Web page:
News & opinion on Greater China and the even Greater Beyond: by Biff Cappuccino.

Friday, February 17, 2006

Harried (incomplete) 2006-02-18

"Chinese girls just don't understand men," Jerry moaned wistfully, his mouth creaking into a slow smile under teddy-bear eyes. It seemed a bold conclusion from someone who, after all these years in China, was still peeved about the scandalous absence of fortune cookies. I never figured that one out but I didn't prod or pry. Or pester. I didn't want to be a pestiferous prying prick and prod him into a bad mood. Personal questions made him awkward, infecting me with a case of nerves and a fumbling stammer. A pal is a pal. You give him his space and respectfully let him drop the ball on his own time.

So just who didn't understand whom? And what was it about Chinese girls that got in their way of understanding men? But wait a minute! Who did 'men' refer to? Who was a man? What was manly? But before I could delicately sniff for answers, my ears pricked and I realized his moan was still wheezing out, a sure sign that he wasn't on a boneman's slide into depression. A shriveled moan in his experienced hands could become a warm and sunny exhalation, a lemony pale sort of bitter-sweet angst that pulled at your sympathies and warmed your guts.

We were on the second floor of a socialite bar called Goggles. When we guessed it was a contraction of 'Beer Goggles' the English owner got huffy and began ranting about local incompetence at spelling 'Google'. Either way, though Jerry's shelf life was waning, he dared to love the product on display on the dance floor. Loved it too much: jauntily calling them "little darlings" in private and "sweetheart" to their pretty timeless Chinese faces. To his credit, I never heard him bark "long-haired dictionary" followed by that evil withering laugh which is common camouflage for foreign self-doubt. Then again he didn't speak Mandarin. Never got to the root that one out either.

But he was facing the music tonight, telling me that that his "young carefree lusty days of being the new kid on the block are over," and he coughed sadly. The sun had set on the palmy days of tropical southern China, when girls were dropping their traditional gear of knee stockings, Mao jackets, and kungfu slippers for romps in their birthday suits with fashionable Westerners.

But fashions come and go. "Our due-date's expired, buddy! These ladies are wanting fresh meat," I guffawed in self-mockery. Sex was fun but, when all was said and done, no better an abuse of time than smoking meth. But that was easy for me to say, which was why mum was the word right now as I watched a ripple of sadness meander through Jerry's worry lines, shoving aside warts and wens like a stadium wave coming through. Was he going to cry into the glass of Old English he was cuddling? Or was it a move in his cherished choreography of complaint?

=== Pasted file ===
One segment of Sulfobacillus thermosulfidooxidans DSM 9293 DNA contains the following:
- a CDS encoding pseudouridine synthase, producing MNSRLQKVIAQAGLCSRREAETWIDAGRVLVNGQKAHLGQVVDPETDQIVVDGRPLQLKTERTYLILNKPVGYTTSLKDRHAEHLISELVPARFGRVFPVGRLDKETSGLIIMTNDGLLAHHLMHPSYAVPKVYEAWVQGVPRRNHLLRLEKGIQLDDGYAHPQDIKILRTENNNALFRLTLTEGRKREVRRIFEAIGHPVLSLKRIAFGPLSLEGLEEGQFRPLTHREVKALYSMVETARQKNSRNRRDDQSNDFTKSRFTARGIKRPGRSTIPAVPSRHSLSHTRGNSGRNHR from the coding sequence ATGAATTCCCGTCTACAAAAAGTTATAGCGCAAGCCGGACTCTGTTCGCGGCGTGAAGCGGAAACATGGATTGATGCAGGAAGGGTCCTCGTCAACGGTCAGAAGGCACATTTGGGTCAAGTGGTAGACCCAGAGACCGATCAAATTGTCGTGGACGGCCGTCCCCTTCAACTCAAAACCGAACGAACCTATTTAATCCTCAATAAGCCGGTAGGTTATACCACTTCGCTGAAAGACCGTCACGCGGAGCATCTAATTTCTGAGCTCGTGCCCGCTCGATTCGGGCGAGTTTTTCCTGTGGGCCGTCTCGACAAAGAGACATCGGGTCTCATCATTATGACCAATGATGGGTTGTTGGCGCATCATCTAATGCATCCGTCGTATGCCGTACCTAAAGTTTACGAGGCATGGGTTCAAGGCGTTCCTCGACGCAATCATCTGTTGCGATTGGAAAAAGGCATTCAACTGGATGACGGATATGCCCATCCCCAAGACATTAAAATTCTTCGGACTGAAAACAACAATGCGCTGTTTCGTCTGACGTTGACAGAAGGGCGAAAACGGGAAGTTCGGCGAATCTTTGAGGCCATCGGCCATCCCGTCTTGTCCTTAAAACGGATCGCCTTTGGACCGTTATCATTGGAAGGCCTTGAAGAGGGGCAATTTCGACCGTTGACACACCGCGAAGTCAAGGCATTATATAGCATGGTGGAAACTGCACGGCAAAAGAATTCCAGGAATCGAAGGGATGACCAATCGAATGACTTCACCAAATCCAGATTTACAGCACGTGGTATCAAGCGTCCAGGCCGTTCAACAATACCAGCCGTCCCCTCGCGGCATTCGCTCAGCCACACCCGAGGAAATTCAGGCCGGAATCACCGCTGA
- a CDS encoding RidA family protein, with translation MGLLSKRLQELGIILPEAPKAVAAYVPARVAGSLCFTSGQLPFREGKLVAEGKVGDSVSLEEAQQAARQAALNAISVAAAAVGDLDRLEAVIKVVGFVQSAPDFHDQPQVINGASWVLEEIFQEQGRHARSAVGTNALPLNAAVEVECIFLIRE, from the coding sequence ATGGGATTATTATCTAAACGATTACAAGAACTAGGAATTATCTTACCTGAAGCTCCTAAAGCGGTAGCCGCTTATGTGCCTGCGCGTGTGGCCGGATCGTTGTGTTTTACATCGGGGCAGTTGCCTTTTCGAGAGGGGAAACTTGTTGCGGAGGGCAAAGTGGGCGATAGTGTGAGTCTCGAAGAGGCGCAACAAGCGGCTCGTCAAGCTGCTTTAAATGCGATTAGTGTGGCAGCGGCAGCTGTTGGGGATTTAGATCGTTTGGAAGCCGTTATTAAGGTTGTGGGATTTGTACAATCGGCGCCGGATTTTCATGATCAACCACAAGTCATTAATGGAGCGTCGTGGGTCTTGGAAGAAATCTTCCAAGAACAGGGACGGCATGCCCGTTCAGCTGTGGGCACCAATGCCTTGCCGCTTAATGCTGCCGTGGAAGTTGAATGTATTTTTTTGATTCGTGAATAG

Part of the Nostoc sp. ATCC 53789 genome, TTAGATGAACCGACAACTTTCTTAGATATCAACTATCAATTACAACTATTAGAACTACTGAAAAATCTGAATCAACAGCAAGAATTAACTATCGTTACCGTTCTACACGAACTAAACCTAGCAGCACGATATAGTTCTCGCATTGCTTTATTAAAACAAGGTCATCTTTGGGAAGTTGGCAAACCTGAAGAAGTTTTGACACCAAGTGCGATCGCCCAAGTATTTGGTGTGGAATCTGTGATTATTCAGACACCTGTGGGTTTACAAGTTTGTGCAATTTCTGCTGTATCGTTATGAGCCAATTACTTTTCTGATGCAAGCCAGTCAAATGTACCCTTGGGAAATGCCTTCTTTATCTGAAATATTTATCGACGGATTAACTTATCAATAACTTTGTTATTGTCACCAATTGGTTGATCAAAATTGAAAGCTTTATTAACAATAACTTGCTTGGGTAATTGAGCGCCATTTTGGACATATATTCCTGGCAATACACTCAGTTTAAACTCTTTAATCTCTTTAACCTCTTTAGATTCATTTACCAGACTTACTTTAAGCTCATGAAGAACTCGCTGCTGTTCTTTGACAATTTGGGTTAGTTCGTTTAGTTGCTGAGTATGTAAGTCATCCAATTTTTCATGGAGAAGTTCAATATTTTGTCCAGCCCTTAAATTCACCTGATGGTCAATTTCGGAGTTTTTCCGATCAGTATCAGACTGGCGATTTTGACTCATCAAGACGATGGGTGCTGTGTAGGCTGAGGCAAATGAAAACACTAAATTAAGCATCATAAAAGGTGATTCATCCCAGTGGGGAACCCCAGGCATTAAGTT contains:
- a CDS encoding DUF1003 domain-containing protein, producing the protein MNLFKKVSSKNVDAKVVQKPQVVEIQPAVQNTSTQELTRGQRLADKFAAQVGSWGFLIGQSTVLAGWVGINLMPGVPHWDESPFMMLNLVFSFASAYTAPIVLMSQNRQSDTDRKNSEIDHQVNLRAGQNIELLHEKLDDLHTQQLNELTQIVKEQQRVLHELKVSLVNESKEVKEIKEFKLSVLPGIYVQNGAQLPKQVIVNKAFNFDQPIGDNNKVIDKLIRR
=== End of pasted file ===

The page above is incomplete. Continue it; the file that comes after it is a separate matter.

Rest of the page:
I glanced around the busy bar: the efficiency bulbs impaled in the ceiling were bleaching the patrons into a VHS video paleness and sucking the color out of the bruised redwood tables holding our drinks. But the place was jamming. Hopping and happening. We checked out the action, lust and hormones giving Jerry the sweats in the canned heat; me woozy, wobbling and toppling in the thick recycled air. I swiveled my head: not an empty seat for miles.

To keep it real, I focused on my bottle of Piraat, the sweet Dutch ale with the decal featuring a Levantine Norseman with his merry band of medieval rowers paddling against a sail full of wind. It was a niche beer that bragged 'global brand' but it was strong, rich and sticky sweet. I needed the calories just to think.

The day before, Jerry'd invited me out to a coffee shop. I'd pictured something quiet in tanned leather, dark and intimate, but I trotted to booming rock music compounded by a chatter of university student voices overcoming the sound barrier. Jerry was hunching over an Ikea table opposite the light-skinned late-twenties woman he was keen on. He was so into the moment that he didn't follow her auburn eyes, which settled on me when I shuffled up beside their pale-wood table. When I nudged him, he swung out an elbow, fobbing off the anonymous competition pushing greedily into his space. But when I belted out, "Hey Jerry! Helloooo?" I realized his concentration was the fear of being trapped in her headlights. Things weren't going well.

Yet on the phone he'd been effusive, "She's a hottie. Yeah, I really like her. Got some attitude you know? Not one of these run of the mill Simple Simon chicks. There's nothing Mickey Mao about her."

"Is she smart?"


"I dunno. It might make it easier to talk to her. She might actually have something to say."

"What do I care she has something to say. Its not her verbal ability I'm interested in," he winked pedantically.

But now, seeing it was me in the coffee shop, he was suddenly frantic, like a pooch happy to see its owner. Not because he was bored, but because he was afraid she was.

He'd met her at a trade show, a good sign I thought. She’d know how to deal with foreigners. In other words, she might know how to deal with him. She might be decisive even, heaven forbid. This was a country where people didn't like decisions; sharp edges got bumped off and you didn't square the circle but instead circled the square. Women most of all, where men were concerned. Picking up a woman was a man's job. Inside, to kick start the conversation, I made a face of disapproval and whispered: "So why is that couple in weird hatwear?"

I knew Jerry would think this frivolous but the young duffer was in a grey gangbanger's wool cap plunged tight over his forehead and getting in his eyes. He was getting his groove on with his slouching moll, herself in a lamb-white oversized woolen Mac. They were conspicuously into themselves, declaring to all admirers that they were above them.

In the direction of the couple, I poked a finger behind the flat of my other hand, explaining, "I mean, those hats, do they mean something in particular around here?"